168. Cor. 4. When the resistances act parallel to the back, sin. CDA= sin. CAV, and P: the sum of the resistances :: sin. CVA × sin CAV : rad.]* :: CA XCV: AV2 :: CEXAV† : AVo :: CE : AV.
169. Cor. 5. In the demonstration of the proposition it has been supposed that the sides of the wedge are perfectly smooth; if on account of the friction, or by any other means, the resistances are wholly effective, join Dd, fig. 44, which will cut CV at right angles in y, and resolve DC, dC into Dy, yC, dy, yC, of which Dy and dy destroy each other, and 2yC sustains the power. Hence, the power to the sum of the resistances :: 2yČ ; 2DC :: yC : DC :: sin. CDy
or DCA: rad.
170. Cor. 6. If Ee cnt DC and dC in x and 2, the force, xC, zC, when wholly effective, and the forces DC, dC, acting upon smooth surfaces, will sustain the same power 2CF.
171. Cor. 7. If from any point P in the side AV, PC be drawn, and the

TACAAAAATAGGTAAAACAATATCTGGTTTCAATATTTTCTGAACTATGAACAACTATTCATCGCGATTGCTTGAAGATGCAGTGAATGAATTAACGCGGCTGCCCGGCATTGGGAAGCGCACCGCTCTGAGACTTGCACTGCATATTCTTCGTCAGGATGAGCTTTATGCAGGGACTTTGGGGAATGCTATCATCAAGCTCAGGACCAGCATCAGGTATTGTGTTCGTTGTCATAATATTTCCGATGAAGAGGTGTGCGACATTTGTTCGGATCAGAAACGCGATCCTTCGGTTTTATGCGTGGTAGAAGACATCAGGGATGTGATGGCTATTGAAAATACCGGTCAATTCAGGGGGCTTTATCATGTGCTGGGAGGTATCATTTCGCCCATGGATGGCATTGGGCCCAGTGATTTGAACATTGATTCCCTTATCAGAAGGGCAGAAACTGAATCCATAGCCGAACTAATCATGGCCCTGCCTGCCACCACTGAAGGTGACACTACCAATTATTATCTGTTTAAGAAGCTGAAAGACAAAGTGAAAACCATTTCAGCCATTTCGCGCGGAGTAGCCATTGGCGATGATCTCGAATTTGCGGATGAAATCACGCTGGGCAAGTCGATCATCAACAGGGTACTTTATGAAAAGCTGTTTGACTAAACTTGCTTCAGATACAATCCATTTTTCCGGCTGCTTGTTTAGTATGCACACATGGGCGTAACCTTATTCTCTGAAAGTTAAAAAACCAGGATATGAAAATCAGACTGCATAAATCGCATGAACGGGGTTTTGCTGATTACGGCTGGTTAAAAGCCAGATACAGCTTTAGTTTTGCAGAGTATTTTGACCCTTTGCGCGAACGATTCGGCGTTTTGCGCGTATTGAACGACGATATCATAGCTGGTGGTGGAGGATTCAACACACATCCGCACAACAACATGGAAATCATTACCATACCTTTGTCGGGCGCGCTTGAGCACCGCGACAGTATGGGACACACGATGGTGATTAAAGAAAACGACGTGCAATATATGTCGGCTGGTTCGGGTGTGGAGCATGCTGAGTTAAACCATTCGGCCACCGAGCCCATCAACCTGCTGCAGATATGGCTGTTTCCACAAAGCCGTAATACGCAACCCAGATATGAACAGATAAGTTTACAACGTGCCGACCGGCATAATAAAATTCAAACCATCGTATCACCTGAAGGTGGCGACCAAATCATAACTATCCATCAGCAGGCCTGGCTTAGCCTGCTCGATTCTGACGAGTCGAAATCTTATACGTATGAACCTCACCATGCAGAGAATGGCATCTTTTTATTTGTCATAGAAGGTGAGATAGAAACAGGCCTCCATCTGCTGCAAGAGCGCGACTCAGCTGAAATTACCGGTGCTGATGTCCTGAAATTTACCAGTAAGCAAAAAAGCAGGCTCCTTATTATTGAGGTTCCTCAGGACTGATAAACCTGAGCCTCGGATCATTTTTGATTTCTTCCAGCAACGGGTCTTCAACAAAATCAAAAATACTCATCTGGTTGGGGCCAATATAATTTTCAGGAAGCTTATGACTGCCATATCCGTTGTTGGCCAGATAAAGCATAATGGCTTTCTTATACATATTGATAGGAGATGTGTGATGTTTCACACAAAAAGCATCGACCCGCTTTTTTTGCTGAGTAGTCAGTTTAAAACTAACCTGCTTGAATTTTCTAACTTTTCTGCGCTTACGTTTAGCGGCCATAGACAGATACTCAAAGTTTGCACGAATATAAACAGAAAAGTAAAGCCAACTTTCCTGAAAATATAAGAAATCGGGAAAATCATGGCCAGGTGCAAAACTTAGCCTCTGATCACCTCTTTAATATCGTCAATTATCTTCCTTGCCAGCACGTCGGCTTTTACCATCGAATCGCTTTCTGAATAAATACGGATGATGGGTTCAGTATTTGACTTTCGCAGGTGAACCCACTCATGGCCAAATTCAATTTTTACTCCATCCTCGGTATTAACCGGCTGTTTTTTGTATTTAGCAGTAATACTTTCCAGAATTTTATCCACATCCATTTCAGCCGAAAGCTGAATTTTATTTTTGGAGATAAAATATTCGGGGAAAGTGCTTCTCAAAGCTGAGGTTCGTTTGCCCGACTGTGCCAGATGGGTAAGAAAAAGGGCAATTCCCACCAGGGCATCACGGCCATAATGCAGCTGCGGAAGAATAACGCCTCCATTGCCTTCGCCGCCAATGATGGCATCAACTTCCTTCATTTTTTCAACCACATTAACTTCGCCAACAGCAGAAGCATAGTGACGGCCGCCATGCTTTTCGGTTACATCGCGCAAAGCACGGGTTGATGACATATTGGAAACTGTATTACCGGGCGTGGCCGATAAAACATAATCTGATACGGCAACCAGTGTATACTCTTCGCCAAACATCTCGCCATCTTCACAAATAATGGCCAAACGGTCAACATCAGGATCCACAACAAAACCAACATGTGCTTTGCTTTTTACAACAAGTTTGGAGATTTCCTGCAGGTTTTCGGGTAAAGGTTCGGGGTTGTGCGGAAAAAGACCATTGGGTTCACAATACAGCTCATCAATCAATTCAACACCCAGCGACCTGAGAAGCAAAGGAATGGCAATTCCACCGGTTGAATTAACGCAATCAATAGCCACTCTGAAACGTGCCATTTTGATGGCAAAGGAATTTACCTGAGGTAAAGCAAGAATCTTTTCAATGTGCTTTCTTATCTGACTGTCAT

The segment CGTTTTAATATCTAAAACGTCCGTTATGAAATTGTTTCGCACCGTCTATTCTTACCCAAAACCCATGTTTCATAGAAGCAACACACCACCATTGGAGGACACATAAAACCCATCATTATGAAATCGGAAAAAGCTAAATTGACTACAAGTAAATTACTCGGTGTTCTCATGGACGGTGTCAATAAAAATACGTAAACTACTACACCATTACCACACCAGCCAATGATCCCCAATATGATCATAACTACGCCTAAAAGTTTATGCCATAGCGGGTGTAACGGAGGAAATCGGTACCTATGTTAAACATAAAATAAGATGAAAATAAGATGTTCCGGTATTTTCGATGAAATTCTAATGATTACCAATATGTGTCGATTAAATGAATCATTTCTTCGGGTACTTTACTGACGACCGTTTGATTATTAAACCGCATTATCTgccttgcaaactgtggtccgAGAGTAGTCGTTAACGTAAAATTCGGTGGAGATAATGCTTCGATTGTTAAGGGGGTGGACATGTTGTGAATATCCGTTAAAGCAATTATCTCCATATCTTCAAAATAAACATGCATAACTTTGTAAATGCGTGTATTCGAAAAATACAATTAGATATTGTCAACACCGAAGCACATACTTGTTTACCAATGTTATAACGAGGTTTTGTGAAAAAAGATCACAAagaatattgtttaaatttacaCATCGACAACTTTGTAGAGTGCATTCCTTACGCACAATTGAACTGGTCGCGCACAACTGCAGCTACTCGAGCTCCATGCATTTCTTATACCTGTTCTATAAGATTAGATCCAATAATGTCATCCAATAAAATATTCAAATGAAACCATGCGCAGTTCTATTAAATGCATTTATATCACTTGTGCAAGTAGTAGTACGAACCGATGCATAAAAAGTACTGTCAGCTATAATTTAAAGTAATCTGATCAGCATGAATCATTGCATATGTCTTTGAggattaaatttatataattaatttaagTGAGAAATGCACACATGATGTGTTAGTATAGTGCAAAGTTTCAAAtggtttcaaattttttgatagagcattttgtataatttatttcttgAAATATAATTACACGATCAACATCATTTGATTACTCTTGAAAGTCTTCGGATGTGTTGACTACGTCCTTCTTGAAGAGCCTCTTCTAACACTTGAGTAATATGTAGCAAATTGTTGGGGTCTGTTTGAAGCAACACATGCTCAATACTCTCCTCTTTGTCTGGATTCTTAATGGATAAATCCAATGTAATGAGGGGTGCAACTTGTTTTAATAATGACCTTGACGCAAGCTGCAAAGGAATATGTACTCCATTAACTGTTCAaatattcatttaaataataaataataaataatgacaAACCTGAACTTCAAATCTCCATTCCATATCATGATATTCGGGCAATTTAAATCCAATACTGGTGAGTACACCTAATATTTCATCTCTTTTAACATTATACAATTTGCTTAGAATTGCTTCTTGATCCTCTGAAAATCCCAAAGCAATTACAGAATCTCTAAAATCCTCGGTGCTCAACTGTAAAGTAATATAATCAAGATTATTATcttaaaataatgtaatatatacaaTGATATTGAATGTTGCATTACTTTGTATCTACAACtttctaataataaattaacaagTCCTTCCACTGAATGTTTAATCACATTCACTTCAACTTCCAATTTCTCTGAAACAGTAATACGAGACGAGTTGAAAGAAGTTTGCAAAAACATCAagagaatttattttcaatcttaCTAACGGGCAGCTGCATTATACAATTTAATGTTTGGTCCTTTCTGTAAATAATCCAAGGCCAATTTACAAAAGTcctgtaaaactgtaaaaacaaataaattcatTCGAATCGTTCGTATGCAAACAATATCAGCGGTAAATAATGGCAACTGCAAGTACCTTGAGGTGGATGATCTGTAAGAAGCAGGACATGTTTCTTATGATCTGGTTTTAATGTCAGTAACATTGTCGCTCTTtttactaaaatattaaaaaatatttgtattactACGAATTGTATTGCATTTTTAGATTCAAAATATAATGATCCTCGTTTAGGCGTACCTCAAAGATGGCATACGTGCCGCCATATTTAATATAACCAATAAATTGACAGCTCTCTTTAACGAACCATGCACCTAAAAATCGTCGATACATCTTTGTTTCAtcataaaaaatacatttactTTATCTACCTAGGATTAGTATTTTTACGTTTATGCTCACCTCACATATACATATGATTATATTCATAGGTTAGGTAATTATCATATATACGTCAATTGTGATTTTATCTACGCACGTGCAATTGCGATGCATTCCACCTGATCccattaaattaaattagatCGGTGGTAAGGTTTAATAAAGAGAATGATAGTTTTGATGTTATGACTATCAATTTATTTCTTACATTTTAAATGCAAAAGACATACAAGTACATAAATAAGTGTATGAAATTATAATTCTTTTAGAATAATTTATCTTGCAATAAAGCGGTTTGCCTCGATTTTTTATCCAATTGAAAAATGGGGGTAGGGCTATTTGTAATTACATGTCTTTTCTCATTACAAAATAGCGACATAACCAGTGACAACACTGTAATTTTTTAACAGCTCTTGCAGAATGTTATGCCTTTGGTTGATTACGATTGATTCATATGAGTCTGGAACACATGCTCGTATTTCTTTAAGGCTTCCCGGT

The directions of the three forces must meet in a point, otherwise a rotatory motion will be given to the wedge.
By similar triangles, CE : CA :: CV ; AV ; therefore CE× AV - CA×
resistance upon the side be represented by it, the effect upon the wedge will be the same as before; the only difference will be in the part PE, which is ineffective.
172. Cor. 8. If DC be taken to represent the resistance on one side, and PC, greater or less than dC, represent the resistance on the other, the wedge cannot be kept at rest by a power acting upon the back; because, on this su position, the forces which are parallel to the back are unequal.
This proposition and its corollaries have been deduced from the actual resoIntion of the forces, for the purpose of showing what parts are lost, or de stroyed by their opposition to each other; the same conclusions may, however, be very concisely and easily obtained from art. 175.
173. When three forces, acting perpendicularly upon the sides of a scalene wedge, keep each other in equilibrio, they are proportional to those sides.